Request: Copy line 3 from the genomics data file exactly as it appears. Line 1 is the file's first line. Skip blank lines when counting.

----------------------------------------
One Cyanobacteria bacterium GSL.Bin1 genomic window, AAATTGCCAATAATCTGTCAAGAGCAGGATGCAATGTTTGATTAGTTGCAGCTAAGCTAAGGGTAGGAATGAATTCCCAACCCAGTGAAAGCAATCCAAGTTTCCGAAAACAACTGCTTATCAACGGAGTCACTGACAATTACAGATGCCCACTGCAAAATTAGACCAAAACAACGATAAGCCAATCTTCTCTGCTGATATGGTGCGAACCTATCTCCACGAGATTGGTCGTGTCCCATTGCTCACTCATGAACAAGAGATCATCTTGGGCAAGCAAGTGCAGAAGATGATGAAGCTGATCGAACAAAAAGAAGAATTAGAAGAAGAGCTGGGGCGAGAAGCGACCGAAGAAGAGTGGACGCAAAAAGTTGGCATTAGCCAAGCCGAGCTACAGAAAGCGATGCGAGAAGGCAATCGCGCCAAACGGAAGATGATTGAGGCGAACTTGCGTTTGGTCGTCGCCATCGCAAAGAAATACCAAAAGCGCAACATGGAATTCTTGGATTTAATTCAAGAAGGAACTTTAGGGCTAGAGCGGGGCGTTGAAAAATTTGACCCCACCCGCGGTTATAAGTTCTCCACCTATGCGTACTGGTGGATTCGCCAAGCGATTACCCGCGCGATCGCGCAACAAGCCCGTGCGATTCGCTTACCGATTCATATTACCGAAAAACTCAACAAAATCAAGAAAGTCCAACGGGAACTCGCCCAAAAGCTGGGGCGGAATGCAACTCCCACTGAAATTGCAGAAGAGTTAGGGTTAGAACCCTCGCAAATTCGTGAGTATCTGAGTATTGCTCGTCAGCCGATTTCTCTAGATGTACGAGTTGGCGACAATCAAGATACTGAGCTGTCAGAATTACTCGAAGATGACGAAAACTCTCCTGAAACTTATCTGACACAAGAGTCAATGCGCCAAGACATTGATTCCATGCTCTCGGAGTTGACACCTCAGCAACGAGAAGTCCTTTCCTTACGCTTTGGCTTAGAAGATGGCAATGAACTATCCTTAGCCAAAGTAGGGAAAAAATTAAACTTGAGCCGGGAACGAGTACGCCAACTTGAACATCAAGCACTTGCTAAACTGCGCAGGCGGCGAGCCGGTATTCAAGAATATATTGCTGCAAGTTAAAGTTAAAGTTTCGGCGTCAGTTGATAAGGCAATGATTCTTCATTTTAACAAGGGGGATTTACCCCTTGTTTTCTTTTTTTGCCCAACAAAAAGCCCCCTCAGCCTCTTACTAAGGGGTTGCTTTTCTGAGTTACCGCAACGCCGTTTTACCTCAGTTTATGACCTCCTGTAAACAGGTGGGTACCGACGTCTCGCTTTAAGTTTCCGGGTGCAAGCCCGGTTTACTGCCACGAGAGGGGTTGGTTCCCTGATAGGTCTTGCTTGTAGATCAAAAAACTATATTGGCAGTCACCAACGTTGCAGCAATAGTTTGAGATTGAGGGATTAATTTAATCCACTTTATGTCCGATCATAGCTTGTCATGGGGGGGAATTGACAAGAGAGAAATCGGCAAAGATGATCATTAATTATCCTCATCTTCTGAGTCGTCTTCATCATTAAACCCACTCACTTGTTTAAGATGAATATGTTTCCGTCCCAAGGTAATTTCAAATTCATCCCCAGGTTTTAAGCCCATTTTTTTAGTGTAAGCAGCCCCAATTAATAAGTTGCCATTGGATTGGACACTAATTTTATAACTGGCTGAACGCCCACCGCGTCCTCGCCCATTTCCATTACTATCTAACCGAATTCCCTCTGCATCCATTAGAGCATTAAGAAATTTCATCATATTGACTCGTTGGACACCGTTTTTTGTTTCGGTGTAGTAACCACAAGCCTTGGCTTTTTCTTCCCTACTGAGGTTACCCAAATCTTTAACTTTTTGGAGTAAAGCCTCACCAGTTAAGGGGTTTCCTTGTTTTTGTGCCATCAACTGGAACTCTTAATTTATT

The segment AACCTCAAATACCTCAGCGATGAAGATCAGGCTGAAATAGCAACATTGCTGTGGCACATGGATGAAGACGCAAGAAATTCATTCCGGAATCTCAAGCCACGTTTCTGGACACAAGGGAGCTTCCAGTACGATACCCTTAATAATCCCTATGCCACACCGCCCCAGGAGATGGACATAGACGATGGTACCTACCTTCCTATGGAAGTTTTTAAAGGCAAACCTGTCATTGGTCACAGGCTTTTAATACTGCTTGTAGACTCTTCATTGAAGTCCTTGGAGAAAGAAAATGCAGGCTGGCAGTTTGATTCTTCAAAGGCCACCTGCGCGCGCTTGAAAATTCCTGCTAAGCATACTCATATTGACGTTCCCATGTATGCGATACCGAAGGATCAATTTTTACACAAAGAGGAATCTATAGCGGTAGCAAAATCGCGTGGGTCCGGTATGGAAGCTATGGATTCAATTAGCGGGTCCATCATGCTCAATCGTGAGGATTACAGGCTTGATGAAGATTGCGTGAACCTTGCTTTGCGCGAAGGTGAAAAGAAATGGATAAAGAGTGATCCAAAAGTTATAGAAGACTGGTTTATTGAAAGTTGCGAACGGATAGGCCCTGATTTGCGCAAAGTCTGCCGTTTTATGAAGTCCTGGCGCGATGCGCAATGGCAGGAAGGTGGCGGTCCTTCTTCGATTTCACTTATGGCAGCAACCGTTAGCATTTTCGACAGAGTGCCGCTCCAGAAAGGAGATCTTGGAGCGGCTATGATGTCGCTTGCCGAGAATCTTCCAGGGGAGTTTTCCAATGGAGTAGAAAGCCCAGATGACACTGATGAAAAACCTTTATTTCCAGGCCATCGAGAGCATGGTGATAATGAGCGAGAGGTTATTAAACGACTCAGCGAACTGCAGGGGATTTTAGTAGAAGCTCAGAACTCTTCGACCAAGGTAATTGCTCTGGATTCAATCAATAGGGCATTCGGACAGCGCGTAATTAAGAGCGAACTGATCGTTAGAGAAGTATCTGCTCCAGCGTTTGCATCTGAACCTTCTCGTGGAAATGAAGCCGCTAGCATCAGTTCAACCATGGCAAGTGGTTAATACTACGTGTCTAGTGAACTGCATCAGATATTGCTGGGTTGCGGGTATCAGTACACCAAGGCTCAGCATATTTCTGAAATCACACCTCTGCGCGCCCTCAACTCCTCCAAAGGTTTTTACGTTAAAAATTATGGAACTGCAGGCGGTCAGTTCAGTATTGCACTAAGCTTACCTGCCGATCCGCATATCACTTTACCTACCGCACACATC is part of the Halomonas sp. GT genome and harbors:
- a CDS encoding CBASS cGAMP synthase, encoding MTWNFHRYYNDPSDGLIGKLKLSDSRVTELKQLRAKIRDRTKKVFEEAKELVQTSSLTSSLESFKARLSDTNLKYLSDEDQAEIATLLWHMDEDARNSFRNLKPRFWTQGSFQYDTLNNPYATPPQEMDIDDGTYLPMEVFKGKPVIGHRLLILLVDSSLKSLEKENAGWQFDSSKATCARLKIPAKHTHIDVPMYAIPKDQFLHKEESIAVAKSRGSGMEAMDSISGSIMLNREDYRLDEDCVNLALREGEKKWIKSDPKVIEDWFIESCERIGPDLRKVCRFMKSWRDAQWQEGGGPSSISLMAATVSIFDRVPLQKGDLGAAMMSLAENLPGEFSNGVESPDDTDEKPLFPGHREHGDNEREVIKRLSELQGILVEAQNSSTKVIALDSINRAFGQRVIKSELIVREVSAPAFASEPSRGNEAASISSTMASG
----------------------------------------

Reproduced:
- a CDS encoding CBASS cGAMP synthase, encoding MTWNFHRYYNDPSDGLIGKLKLSDSRVTELKQLRAKIRDRTKKVFEEAKELVQTSSLTSSLESFKARLSDTNLKYLSDEDQAEIATLLWHMDEDARNSFRNLKPRFWTQGSFQYDTLNNPYATPPQEMDIDDGTYLPMEVFKGKPVIGHRLLILLVDSSLKSLEKENAGWQFDSSKATCARLKIPAKHTHIDVPMYAIPKDQFLHKEESIAVAKSRGSGMEAMDSISGSIMLNREDYRLDEDCVNLALREGEKKWIKSDPKVIEDWFIESCERIGPDLRKVCRFMKSWRDAQWQEGGGPSSISLMAATVSIFDRVPLQKGDLGAAMMSLAENLPGEFSNGVESPDDTDEKPLFPGHREHGDNEREVIKRLSELQGILVEAQNSSTKVIALDSINRAFGQRVIKSELIVREVSAPAFASEPSRGNEAASISSTMASG